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Centennial Professor of Economics Philip Jefferson (left) leads his honors students though a seminar in mid-February.

Would You Do the Honors?

Graduates of Swarthmore’s distinctive program employ skills in their daily lives

Honors students are oblivious to time when they’re in the classroom. Three-hour evening seminars extend into discussions lasting until after midnight. When a professor stands to announce the end of class, students cluster like bees around a honey pot, protesting and pleading: “But we’re not done yet!” “Just one more question?” Professors leave only when each student is satisfied.

Two members of the College faculty have experienced honors as both students and teachers. 

Richard Valelly ’75, Claude C. Smith ’14 Professor of Political Science, says, “The idea that intellectual life is not only intense but also pleasurable was the principle I took away from honors. The Honors Program is the efficient secret that underlies the commitment to academic excellence at Swarthmore. Even for those not in honors, it regulates the entire life of the College in a way that’s not heavy-handed but supports a serious commitment to thinking, talking, and writing about ideas.”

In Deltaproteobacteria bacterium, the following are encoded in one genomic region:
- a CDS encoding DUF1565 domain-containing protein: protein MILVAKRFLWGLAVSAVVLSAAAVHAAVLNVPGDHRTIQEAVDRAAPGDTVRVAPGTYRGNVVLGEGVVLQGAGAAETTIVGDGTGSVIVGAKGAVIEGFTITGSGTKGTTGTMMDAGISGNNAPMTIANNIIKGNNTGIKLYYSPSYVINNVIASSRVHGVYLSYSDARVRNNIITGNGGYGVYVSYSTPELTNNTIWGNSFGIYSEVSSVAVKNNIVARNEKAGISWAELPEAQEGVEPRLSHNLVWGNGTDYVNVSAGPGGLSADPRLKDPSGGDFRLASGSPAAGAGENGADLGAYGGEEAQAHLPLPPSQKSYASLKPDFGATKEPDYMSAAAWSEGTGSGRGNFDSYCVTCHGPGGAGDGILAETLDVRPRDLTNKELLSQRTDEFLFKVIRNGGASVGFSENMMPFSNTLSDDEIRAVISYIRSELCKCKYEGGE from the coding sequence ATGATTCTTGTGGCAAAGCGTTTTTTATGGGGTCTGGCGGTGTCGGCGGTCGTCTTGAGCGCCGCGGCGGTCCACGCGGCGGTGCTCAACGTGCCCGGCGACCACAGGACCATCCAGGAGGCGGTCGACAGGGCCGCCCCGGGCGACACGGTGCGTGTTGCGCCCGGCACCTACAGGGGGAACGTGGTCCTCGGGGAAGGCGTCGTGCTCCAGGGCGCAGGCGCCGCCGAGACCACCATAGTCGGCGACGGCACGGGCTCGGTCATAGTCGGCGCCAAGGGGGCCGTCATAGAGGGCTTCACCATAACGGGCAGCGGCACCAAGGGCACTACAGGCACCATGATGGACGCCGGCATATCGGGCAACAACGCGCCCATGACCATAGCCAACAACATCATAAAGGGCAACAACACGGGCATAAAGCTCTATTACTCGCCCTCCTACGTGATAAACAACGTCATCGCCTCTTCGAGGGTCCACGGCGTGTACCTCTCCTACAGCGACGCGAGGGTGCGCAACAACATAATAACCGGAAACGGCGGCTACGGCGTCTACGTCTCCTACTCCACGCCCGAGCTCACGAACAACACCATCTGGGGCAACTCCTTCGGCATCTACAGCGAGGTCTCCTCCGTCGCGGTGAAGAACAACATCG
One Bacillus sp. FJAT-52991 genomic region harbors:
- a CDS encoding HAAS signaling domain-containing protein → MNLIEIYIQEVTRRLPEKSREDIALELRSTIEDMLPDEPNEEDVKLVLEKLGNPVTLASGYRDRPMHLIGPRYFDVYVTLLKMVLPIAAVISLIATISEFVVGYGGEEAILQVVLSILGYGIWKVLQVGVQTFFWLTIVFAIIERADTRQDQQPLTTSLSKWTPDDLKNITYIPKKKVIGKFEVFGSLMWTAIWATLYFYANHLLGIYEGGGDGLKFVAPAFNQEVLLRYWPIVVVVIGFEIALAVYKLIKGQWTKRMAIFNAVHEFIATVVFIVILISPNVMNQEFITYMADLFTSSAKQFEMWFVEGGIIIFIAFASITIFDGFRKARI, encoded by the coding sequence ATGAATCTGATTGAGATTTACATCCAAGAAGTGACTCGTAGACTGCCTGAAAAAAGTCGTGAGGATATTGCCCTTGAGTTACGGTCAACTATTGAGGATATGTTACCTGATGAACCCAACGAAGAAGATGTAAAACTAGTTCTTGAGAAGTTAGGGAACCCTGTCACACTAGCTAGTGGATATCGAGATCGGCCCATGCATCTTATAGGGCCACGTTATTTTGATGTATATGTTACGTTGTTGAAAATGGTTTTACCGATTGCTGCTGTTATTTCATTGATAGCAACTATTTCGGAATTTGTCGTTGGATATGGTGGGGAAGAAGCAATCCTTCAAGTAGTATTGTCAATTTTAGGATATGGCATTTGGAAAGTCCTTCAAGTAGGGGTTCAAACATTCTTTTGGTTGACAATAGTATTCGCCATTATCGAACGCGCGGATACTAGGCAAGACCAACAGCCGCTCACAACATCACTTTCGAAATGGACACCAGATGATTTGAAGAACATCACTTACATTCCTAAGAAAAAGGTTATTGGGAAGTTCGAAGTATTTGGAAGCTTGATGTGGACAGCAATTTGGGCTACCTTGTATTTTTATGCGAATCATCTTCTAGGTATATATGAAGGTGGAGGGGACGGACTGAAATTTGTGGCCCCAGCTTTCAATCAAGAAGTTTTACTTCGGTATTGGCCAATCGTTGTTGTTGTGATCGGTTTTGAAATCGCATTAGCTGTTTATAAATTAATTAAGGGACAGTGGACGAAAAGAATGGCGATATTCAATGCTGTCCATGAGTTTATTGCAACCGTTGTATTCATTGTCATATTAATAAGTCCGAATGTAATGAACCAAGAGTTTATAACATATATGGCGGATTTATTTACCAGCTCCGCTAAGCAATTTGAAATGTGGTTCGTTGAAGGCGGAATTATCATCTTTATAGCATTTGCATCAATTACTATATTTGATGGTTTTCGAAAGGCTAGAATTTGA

For Professor of Educational Studies Lisa Smulyan ’79, “Honors was a really appropriate, supportive way of ‘doing Swarthmore’ for me. I encourage students to take a seminar, if possible, for the powerful learning experience it provides, engaging deeply with a group of people on a particular topic, then doing an oral exam and feeling like they’re part of a larger intellectual community.”

The Honors Program, based on the Oxford tutorial system, was initiated in 1922 by President Frank Aydelotte. One of the oldest in the country, about 25 percent of juniors enroll in the program. In seminars, all must participate in erudite discussions based on papers they’ve written and shared with the group. 

In some disciplines, students can choose to write a thesis instead of one seminar. In others, seminars are replaced by pairs of related courses or a performance or artistic presentation.  Part of the final examining procedure for all candidates includes a 45-minute oral exam on their learning with outside experts, often alumni.